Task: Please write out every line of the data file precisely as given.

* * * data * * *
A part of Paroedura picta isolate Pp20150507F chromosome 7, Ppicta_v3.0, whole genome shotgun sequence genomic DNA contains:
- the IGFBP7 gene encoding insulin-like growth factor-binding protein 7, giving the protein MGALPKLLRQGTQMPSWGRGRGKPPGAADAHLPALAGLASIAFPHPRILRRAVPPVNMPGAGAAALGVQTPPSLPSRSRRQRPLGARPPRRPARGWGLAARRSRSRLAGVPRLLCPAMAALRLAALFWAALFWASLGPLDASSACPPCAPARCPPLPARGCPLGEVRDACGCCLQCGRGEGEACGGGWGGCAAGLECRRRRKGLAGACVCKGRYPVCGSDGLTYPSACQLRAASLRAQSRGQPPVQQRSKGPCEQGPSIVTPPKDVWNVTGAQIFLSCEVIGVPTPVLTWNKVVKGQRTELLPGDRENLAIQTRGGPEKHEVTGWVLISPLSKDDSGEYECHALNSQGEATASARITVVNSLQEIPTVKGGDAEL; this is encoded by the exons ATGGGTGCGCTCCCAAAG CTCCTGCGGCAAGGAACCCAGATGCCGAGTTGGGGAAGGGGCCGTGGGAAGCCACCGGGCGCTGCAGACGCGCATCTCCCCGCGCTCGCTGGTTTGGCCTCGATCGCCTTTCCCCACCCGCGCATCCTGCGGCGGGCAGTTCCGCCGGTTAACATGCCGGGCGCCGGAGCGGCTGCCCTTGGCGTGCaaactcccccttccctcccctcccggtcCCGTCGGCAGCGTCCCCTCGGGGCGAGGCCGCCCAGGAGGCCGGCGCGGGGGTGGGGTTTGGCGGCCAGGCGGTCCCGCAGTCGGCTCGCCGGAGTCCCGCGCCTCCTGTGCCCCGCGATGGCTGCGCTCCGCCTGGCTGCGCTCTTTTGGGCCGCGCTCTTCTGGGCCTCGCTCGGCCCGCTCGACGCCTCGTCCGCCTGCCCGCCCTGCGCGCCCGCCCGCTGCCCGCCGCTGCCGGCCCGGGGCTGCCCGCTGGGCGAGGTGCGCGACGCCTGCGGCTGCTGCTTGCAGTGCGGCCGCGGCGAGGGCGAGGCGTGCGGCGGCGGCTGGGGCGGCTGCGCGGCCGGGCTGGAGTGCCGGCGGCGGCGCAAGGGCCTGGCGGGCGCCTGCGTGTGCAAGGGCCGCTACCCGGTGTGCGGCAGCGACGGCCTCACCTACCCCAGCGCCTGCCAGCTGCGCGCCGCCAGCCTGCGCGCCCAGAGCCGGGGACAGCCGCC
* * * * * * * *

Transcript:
A part of Paroedura picta isolate Pp20150507F chromosome 7, Ppicta_v3.0, whole genome shotgun sequence genomic DNA contains:
- the IGFBP7 gene encoding insulin-like growth factor-binding protein 7, giving the protein MGALPKLLRQGTQMPSWGRGRGKPPGAADAHLPALAGLASIAFPHPRILRRAVPPVNMPGAGAAALGVQTPPSLPSRSRRQRPLGARPPRRPARGWGLAARRSRSRLAGVPRLLCPAMAALRLAALFWAALFWASLGPLDASSACPPCAPARCPPLPARGCPLGEVRDACGCCLQCGRGEGEACGGGWGGCAAGLECRRRRKGLAGACVCKGRYPVCGSDGLTYPSACQLRAASLRAQSRGQPPVQQRSKGPCEQGPSIVTPPKDVWNVTGAQIFLSCEVIGVPTPVLTWNKVVKGQRTELLPGDRENLAIQTRGGPEKHEVTGWVLISPLSKDDSGEYECHALNSQGEATASARITVVNSLQEIPTVKGGDAEL; this is encoded by the exons ATGGGTGCGCTCCCAAAG CTCCTGCGGCAAGGAACCCAGATGCCGAGTTGGGGAAGGGGCCGTGGGAAGCCACCGGGCGCTGCAGACGCGCATCTCCCCGCGCTCGCTGGTTTGGCCTCGATCGCCTTTCCCCACCCGCGCATCCTGCGGCGGGCAGTTCCGCCGGTTAACATGCCGGGCGCCGGAGCGGCTGCCCTTGGCGTGCaaactcccccttccctcccctcccggtcCCGTCGGCAGCGTCCCCTCGGGGCGAGGCCGCCCAGGAGGCCGGCGCGGGGGTGGGGTTTGGCGGCCAGGCGGTCCCGCAGTCGGCTCGCCGGAGTCCCGCGCCTCCTGTGCCCCGCGATGGCTGCGCTCCGCCTGGCTGCGCTCTTTTGGGCCGCGCTCTTCTGGGCCTCGCTCGGCCCGCTCGACGCCTCGTCCGCCTGCCCGCCCTGCGCGCCCGCCCGCTGCCCGCCGCTGCCGGCCCGGGGCTGCCCGCTGGGCGAGGTGCGCGACGCCTGCGGCTGCTGCTTGCAGTGCGGCCGCGGCGAGGGCGAGGCGTGCGGCGGCGGCTGGGGCGGCTGCGCGGCCGGGCTGGAGTGCCGGCGGCGGCGCAAGGGCCTGGCGGGCGCCTGCGTGTGCAAGGGCCGCTACCCGGTGTGCGGCAGCGACGGCCTCACCTACCCCAGCGCCTGCCAGCTGCGCGCCGCCAGCCTGCGCGCCCAGAGCCGGGGACAGCCGCC